Although this is clearly an unpopular position (and I'm sure I'll be voted down here as in my Is Cthulhu on or off topic?";) I think we can expand traffic by allowing modern mythologies to be discussed.
My reason is this: All mythologies are fictional. Do we merely restrict discussion to mythologies considered ancient? But then how ancient? Where is the cut off line? Gilgamesh and the Prose Edda are far more temporally distant than the Prose Edda and Lovecraft. In 10,000 years, will D'Aulaire be taken as canonical? His work will certainly be seen as quite ancient to a person of that time. Not to mention that D'Aulaire was my introduction to both Greek and Norse mythology as I'm sure it was to so many. Classical Mythology demonstrates unequivocally that the canon is a process of multiple artists riffing on the same characters and themes.
Archaic mythologies were almost certainly oral tradition before they find their way into text, and certainly remained in the oral tradition afterwards, as most people were illiterate until fairly recently.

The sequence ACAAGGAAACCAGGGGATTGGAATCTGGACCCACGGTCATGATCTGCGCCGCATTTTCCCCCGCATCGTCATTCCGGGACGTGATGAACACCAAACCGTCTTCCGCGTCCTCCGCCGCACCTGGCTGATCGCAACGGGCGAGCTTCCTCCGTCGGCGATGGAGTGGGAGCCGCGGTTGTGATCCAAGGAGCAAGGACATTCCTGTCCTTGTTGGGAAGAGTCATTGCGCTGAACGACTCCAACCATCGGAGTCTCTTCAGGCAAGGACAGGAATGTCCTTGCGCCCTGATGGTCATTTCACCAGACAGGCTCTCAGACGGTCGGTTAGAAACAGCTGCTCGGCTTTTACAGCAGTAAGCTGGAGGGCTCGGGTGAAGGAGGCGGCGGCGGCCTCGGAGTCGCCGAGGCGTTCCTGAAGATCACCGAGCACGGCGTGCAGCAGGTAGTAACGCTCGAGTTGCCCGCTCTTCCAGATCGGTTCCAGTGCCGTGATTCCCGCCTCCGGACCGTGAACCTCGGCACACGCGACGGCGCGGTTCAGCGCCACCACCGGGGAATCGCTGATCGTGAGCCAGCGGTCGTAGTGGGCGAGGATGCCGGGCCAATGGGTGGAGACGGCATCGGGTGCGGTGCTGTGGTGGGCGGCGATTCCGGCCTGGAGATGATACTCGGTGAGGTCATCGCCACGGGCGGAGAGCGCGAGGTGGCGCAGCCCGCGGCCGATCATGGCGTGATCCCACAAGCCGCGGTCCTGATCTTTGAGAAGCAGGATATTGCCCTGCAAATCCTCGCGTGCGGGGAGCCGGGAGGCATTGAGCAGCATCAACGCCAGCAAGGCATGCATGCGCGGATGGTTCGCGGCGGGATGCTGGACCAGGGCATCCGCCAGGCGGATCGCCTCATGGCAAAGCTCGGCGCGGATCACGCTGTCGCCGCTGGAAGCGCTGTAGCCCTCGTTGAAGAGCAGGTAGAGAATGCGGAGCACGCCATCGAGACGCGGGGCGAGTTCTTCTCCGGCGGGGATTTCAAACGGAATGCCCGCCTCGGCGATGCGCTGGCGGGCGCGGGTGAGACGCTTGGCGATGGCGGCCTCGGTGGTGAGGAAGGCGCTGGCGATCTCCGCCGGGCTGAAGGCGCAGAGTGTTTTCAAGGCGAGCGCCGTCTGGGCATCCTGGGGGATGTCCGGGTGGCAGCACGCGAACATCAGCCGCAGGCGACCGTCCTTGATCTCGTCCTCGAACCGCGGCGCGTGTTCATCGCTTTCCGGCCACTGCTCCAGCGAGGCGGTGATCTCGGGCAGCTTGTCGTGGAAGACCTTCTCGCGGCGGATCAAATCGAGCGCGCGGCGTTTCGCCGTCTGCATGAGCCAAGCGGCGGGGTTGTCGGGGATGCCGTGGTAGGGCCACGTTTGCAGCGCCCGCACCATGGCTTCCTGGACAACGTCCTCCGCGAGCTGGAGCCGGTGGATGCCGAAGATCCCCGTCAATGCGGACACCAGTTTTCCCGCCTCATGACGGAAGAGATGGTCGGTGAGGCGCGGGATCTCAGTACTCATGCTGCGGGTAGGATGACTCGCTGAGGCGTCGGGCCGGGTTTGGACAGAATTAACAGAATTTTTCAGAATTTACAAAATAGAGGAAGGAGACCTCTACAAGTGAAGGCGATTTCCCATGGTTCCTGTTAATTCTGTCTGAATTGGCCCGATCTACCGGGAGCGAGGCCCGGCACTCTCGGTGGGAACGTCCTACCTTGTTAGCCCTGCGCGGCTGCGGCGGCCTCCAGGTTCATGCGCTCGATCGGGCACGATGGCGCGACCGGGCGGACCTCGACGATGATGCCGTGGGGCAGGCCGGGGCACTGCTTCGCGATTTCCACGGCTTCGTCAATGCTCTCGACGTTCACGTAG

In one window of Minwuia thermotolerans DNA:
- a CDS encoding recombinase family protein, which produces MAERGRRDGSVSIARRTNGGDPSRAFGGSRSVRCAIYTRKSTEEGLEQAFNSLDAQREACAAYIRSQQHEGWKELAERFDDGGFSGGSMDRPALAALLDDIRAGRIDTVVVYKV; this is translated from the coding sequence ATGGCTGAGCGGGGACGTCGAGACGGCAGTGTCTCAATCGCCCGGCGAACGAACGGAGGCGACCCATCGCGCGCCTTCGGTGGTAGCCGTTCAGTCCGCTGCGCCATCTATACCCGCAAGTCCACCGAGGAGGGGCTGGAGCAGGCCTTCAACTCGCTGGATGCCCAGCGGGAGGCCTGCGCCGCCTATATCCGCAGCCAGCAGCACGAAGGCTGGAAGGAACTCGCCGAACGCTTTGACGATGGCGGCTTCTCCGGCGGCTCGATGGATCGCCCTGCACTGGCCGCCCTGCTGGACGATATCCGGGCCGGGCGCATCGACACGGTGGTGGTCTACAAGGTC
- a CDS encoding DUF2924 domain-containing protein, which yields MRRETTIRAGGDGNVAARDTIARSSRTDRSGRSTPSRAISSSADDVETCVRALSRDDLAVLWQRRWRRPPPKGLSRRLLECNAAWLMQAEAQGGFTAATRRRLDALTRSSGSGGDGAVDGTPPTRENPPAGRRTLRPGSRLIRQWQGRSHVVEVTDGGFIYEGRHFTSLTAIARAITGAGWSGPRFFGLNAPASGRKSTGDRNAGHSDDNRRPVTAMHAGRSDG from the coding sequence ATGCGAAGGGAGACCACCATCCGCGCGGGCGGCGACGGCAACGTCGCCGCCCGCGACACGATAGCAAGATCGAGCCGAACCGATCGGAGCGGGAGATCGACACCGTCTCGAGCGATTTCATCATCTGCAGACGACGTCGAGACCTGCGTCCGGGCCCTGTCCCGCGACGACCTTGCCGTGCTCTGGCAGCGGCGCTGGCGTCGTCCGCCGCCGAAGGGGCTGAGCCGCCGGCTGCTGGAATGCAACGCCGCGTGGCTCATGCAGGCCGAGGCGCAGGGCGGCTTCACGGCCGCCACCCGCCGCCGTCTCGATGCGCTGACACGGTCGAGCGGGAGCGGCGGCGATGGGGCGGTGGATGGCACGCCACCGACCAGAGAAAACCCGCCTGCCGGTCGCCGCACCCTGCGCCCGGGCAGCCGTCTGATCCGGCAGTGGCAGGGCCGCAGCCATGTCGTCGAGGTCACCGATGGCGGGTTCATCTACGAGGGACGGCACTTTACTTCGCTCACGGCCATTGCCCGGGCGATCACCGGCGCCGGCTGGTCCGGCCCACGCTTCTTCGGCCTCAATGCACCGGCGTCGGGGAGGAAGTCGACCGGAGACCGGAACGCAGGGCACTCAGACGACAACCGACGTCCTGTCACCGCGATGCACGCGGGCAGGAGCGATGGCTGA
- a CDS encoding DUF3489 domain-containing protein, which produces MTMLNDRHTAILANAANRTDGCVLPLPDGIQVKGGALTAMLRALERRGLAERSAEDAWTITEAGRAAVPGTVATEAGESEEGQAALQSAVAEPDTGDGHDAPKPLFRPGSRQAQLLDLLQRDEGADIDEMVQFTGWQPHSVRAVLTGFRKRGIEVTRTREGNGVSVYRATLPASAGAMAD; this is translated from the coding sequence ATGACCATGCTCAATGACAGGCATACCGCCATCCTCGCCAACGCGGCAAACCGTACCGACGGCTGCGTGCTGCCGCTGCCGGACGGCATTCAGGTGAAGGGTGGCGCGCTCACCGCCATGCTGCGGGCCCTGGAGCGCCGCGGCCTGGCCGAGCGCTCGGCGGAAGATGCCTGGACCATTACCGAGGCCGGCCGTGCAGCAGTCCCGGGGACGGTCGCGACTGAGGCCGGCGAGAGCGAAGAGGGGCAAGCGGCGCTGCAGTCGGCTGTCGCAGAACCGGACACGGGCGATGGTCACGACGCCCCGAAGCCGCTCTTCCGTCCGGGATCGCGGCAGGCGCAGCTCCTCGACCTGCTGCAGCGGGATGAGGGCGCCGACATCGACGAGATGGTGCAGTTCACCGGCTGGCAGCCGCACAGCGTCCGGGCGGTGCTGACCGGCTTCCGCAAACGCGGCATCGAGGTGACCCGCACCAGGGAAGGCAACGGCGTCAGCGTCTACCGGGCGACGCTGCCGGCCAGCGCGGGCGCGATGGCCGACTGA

I've seen questions on the Grimm's work, which drew heavily from folklore, but also probably contains much that they invented. Even if we don't consider Lovecraft to be proper mythology, it has certainly become legitimate folklore, and has had influence on later work consistent with traditional mythologies.
But aside from the philosophical point, I bring this up b/c if traffic is what we want, allowing popular, modern mythologies is one way to get it.
I recognize that this may be a Pandora's box, but a way to limit which modern mythologies are allowed is that they have had to significantly influence subsequent work that is generally known. (Thus, Spagetti Monster, Longcat/Tacgnol, and the mythologies of Essos and Westeros don't make the cut.)
Tolkien might be similar to Lovecraft in that his work significantly influenced an entire popular genre. I wouldn't necessarily allow question on subjects such as the plot or characters in "Lord of the Rings", but discussion of the underlying mythology, which is particularly well documented in the Silmarillion, would be consistent with the type of discussion and scholarship we're tying to encourage.
It's also worth noting that neither Tolkien or Lovecraft were merely pulling these ideas "out of their butts" but both were, in a very real sense, trying to reconstruct lost mythologies--that of the Elves for Tolkien and the elder, pre-human gods for Lovecraft (recall that redemption is a fairly recent concept in human religion.)